The Fair Isaac Corporation recently announced the launch of FICO Medication Adherence Scores. FICO scores, which are famous for predicting whether an individual will become delinquent on a home or car loan, for the first time will be used to assess which patients are likely to take the drugs their doctors prescribe.
The FICO Adherence Score is an algorithm that FICO developed based on the close study of almost 600,000 patients suffering from asthma, diabetes, and heart disease. FICO identified which patients were likely to have their prescriptions filled and re-filled. FICO then used data mining techniques to identify correlations between prescription filling and consumer information already in its credit history databases. This information, combined with data gleaned from a patient’s own history of getting prescriptions filled, could predict patient behavior. As it turns out, individuals who rent their homes, live alone, don’t own cars, or have started a new job recently are less likely to follow their doctors’ advice. The risk factors that predict a loan default and a failure to take Advair are not identical, but there is evidently some overlap.
Research cited by Fair Isaac suggests that noncompliance with drug treatment regimens cost the American health care system some $250 to $300 billion per year, approximately thirteen percent of total health care spending. Despite the significant health benefits from a system that might help doctors and insurers identify noncompliant patients who would benefit from reminders to take their medicine and follow-up nurse visits, the Medical Adherence Scores sound frighteningly Orwellian and Kafkaesque. Critics raise concerns about patient privacy and the unreliability of FICO scoring in general. They rightly note that patients are people, not automatons, which means even the best algorithms will make mistakes. Patients without cars or roommates have wondered whether they might face discriminatory treatment and whether the Medical Adherence Scores would be used to set insurance premiums. (Patients who do not get their prescriptions filled regularly may actually see their health insurance premiums decline, at least in the short run, but they could see their life insurance premiums rise.)
Alas, it isn't appropriate for FICO's critics to dismiss Medical Adherence Scores by comparing our new reality to a perfectly virtuous world. A ban on the use of FICO scoring in medicine wouldn’t eliminate a common dilemma: The best treatment plan for, say, congestive heart failure, may require vigilant follow-through by the patient. But if such compliance is unlikely, the optimal treatment may be another therapy altogether. Organ transplants represent a particularly stark choice. Transplants have great potential to improve the lives of recipients, but a lack of follow-through by a patient and her caregivers may expose the recipient to life-threatening risks and result in the waste of a very precious resource that could have saved another person’s life.
A physician must have some criteria for deciding which type of patient she is treating. The patients themselves are not always reliable sources for this screening. Few patients will admit to their doctors (or to themselves) that they are unlikely to follow through.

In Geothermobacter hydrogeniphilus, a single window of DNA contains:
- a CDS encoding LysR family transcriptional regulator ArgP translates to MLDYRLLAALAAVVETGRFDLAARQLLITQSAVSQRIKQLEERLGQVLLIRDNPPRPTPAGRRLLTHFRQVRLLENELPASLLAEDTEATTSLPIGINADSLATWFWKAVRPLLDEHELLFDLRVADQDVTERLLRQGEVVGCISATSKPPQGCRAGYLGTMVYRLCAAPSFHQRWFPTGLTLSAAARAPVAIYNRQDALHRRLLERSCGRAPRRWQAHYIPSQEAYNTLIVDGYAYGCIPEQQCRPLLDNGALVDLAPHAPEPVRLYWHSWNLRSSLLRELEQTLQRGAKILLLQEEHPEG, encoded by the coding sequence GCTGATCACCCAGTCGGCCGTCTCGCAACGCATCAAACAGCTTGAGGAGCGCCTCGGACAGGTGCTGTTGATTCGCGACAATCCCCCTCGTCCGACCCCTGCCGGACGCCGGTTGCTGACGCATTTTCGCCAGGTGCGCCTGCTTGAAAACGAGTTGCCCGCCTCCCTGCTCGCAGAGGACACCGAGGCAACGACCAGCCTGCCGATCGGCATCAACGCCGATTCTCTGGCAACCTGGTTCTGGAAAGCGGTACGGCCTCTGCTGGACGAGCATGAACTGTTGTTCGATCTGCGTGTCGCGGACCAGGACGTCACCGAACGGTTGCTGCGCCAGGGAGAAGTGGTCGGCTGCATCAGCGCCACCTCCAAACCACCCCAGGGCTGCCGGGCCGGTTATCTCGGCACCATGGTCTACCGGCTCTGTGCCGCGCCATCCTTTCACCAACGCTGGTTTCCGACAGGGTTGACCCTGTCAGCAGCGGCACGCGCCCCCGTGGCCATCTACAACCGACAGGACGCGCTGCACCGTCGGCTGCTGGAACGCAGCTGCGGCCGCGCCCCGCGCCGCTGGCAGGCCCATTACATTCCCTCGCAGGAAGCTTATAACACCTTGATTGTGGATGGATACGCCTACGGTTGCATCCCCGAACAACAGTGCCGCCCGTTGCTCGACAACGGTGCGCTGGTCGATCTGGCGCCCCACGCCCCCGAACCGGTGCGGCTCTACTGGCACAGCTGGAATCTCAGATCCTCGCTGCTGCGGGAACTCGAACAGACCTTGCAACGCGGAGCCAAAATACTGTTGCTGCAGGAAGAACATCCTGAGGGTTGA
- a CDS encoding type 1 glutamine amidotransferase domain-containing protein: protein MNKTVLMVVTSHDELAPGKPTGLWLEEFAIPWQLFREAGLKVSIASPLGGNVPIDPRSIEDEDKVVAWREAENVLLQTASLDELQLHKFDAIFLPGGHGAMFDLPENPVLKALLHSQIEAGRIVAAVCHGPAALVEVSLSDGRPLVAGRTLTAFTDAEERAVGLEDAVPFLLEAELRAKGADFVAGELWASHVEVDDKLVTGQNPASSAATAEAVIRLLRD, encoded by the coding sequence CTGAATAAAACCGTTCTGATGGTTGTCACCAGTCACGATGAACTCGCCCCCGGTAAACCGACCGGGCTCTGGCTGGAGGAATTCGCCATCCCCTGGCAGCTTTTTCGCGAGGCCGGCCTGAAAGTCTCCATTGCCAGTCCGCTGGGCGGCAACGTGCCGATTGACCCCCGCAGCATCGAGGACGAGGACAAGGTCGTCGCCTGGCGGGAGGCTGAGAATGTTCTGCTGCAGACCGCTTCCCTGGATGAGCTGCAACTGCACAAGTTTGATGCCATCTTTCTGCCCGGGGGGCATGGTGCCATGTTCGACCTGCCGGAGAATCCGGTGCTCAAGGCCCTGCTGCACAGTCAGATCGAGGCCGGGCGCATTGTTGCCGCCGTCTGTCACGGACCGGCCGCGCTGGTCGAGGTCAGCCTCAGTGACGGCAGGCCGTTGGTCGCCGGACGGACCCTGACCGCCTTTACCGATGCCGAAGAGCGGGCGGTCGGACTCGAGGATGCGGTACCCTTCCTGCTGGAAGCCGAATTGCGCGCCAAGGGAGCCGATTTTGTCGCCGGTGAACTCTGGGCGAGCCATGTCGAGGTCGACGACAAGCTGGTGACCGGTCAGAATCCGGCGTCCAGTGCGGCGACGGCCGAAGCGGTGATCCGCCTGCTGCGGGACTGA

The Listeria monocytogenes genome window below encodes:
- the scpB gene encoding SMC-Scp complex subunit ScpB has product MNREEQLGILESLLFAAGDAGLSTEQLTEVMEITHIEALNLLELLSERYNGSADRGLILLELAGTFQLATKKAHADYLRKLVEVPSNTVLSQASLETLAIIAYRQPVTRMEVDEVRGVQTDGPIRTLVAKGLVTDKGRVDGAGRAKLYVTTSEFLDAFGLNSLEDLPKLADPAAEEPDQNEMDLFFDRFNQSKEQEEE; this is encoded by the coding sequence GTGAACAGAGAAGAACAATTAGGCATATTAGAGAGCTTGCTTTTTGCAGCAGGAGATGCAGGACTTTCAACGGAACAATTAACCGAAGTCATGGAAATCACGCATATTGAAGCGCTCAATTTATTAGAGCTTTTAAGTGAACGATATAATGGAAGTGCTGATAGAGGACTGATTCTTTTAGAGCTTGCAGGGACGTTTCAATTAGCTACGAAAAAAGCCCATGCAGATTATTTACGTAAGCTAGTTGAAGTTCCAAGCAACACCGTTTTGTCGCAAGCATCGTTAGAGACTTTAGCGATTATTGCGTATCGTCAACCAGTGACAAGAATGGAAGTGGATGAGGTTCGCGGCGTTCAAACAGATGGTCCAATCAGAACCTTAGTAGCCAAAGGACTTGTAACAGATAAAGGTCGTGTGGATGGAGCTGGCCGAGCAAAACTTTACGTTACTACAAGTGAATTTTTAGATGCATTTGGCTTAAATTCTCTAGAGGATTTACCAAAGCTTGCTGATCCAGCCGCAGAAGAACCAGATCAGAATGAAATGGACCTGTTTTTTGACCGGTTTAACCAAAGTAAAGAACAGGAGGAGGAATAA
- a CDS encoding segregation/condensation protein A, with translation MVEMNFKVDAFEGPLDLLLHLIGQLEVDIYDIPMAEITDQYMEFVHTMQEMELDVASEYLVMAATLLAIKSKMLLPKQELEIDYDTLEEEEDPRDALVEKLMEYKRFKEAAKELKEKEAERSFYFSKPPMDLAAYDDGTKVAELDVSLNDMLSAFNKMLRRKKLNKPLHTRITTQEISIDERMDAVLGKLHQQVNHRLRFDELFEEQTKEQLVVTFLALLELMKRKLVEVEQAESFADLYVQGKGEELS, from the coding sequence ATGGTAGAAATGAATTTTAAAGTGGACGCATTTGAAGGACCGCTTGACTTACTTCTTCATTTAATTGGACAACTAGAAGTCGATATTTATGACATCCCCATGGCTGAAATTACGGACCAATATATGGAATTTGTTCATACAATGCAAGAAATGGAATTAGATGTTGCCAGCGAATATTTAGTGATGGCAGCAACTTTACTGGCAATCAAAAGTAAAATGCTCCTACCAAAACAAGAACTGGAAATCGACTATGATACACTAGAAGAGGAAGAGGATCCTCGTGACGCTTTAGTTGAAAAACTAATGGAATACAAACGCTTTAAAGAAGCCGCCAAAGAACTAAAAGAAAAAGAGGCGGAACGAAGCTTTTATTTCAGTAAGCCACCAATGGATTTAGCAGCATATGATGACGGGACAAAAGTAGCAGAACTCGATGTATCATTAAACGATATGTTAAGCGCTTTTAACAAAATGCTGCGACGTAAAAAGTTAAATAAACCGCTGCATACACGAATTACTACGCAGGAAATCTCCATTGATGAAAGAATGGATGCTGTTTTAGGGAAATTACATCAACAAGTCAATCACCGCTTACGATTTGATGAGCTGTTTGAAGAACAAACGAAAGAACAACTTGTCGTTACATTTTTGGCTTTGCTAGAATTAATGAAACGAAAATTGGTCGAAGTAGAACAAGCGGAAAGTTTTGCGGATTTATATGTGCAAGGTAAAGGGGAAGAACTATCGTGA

When physicians do not know a patient well, they sometimes rely on proxies that are more distasteful than car ownership in assessing the odds of follow-through. Some physicians rely on the equivalent of old wives’ tales. But as I detail in chapter eight of my brand new book, Information and Exclusion, recent research on health disparities suggests that junk science decisionmaking may be the least of our worries. One study in the American Journal of Transplantation identified a greater propensity among nephrologists to refer children from affluent families to transplant surgeons. The physicians assumed that wealthier parents would be more likely to comply with rigorous postoperative recovery protocols. A separate study in Social Science & Medicine found that the physicians surveyed viewed African Americans as less likely to comply with treatment regimens. Such racial profiling by physicians may contribute to disturbing phenomena like doctors’ tendency to prescribe narcotic pain medication far more readily to Caucasians than African Americans.
Physicians are not going to treat all patients equally, and maybe that is for the best. We want compliant and noncompliant patients alike to get the respective treatments that will be most therapeutic. But deciding who fits into which group can be a daunting challenge, particularly for specialists with large practices and a population of patients who have bounced from doctor to doctor. To be sure, FICO’s Medical Adherence Scores are imperfect. We know that many errors in consumer credit databases go undiscovered, and getting even acknowledged errors fixed can require substantial perseverance. But at least FICO’s predictions will be based on hard data that patients can access, and the law can ensure that factors like race and national origin are not used as inputs into the algorithm.
Fair Isaac Corporation is the first entrant into this market, but they should face competitive pressures to improve the accuracy of their scoring as time passes and patient behavior patterns change. The biases that some physicians rely on are stubborn, unscientific, difficult to detect, and far more disturbing alternatives for predicting patients’ behavior.